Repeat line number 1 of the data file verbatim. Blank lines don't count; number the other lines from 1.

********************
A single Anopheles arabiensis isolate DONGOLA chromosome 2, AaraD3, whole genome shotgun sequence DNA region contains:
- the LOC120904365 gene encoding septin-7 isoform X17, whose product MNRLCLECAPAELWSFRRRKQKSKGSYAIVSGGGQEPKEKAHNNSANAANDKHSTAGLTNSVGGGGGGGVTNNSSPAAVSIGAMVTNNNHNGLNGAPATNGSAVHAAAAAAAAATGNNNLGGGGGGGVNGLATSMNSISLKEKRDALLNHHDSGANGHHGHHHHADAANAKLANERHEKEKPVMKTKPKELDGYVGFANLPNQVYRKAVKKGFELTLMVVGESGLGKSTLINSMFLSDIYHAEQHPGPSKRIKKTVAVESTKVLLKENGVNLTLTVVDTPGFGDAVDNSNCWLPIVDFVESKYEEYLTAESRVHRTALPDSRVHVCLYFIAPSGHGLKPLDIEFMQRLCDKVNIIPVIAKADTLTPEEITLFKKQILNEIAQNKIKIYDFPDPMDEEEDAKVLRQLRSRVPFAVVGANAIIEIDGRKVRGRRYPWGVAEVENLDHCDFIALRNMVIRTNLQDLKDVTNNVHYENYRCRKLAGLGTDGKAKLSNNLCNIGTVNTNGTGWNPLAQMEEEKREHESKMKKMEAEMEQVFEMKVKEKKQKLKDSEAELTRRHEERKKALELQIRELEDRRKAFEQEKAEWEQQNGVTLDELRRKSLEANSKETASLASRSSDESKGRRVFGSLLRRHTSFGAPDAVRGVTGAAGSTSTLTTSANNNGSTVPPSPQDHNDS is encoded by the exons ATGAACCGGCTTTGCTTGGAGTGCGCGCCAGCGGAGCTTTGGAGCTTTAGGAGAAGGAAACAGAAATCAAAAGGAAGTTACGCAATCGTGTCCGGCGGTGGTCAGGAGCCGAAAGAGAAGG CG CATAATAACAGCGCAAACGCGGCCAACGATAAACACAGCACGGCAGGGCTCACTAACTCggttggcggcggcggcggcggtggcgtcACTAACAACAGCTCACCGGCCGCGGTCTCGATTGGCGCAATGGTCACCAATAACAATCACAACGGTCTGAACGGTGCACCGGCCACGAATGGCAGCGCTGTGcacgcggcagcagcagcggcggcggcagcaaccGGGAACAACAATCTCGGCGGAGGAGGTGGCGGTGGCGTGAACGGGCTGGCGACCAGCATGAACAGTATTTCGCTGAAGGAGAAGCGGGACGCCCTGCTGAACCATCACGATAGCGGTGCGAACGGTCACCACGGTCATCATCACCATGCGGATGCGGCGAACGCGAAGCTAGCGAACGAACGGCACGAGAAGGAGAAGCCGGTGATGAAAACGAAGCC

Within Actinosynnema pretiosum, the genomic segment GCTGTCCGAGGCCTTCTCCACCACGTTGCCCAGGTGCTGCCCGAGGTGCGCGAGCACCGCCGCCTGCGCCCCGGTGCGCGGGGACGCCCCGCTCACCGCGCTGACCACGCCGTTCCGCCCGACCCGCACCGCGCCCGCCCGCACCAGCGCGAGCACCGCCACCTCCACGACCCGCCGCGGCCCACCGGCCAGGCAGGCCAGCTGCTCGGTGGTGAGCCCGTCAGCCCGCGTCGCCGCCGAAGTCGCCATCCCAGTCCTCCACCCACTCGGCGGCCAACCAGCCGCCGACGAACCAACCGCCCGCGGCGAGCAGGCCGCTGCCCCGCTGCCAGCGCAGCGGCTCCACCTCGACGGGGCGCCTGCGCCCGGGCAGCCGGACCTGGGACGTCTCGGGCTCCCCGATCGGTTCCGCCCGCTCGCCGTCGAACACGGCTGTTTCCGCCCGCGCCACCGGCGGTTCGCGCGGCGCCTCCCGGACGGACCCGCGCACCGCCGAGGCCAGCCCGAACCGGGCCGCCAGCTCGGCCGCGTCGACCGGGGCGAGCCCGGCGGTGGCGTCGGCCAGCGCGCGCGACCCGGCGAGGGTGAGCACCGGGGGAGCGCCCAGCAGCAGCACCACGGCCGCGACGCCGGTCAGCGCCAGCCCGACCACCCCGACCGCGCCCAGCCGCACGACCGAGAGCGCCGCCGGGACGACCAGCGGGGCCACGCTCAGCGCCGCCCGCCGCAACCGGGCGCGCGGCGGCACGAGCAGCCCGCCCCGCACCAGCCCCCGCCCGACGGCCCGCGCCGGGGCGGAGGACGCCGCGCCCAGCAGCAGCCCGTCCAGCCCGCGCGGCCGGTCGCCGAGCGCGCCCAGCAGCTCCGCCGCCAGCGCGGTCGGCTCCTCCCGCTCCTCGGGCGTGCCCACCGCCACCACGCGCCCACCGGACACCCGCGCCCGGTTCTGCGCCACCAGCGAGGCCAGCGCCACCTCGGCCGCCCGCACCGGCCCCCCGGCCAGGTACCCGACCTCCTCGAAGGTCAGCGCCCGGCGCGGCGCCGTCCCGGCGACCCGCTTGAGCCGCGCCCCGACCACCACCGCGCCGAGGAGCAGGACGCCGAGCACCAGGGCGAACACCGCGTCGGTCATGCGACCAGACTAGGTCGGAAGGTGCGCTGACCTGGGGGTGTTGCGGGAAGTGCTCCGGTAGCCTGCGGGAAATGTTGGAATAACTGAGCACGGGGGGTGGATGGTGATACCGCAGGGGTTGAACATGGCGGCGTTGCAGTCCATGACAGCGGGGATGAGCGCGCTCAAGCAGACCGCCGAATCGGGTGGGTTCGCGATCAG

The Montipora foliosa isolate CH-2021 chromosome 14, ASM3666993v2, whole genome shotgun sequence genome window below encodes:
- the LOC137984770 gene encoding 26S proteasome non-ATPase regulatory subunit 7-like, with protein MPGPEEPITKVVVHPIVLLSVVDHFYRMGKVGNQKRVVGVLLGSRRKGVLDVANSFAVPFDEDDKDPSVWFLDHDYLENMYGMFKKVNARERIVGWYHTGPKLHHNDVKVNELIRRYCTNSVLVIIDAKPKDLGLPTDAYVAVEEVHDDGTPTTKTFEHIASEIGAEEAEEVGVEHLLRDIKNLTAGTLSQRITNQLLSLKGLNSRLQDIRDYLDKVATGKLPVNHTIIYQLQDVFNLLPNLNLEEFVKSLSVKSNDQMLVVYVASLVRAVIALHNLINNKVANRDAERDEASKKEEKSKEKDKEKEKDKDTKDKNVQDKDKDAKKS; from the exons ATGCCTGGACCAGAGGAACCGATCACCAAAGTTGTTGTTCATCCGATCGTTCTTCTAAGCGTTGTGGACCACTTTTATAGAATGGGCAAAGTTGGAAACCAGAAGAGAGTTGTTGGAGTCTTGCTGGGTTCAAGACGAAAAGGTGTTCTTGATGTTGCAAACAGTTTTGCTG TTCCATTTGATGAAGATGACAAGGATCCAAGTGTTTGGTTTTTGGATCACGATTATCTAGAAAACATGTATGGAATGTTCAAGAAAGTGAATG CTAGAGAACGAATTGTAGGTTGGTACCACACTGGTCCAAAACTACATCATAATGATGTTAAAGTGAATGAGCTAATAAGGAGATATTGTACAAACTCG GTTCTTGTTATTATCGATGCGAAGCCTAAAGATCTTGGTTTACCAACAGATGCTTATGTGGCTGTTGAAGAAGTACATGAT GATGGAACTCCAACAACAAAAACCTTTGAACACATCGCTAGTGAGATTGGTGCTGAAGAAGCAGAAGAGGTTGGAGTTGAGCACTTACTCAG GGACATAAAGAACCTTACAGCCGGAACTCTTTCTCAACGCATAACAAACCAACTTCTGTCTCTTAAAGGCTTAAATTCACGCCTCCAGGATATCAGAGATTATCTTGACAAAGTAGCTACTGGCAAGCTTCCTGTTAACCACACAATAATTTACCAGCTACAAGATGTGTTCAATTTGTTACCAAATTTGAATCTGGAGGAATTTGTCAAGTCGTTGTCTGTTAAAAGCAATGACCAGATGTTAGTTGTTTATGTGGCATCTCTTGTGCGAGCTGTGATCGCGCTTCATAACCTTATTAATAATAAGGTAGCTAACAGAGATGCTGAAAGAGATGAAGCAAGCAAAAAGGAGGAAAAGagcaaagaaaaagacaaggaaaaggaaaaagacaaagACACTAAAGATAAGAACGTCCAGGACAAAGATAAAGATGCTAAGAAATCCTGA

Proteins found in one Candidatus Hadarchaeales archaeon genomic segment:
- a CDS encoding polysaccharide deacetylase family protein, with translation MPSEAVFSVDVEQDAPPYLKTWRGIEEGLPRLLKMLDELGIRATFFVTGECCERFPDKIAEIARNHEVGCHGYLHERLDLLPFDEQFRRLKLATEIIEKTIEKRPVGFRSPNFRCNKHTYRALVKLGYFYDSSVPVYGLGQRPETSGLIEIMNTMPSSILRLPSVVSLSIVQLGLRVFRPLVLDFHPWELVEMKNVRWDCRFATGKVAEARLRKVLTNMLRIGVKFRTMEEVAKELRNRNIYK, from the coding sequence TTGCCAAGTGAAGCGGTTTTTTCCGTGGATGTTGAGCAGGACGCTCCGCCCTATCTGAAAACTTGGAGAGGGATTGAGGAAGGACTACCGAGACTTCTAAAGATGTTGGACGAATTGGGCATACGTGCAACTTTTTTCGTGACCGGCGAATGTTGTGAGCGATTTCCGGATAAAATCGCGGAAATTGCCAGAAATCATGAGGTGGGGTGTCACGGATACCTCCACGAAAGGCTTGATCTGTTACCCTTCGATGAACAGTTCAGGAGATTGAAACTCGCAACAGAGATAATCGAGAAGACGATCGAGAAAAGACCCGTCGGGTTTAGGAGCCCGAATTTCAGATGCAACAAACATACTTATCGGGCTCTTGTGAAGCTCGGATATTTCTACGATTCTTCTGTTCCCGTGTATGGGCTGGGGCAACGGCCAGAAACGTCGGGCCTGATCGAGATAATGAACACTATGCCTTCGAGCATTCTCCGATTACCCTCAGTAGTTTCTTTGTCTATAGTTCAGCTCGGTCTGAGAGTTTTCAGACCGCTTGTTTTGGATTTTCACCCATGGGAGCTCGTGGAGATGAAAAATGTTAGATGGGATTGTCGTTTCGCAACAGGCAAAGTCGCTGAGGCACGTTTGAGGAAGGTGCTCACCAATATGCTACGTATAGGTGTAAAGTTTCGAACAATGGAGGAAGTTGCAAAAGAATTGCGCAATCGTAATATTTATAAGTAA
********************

A single Anopheles arabiensis isolate DONGOLA chromosome 2, AaraD3, whole genome shotgun sequence DNA region contains: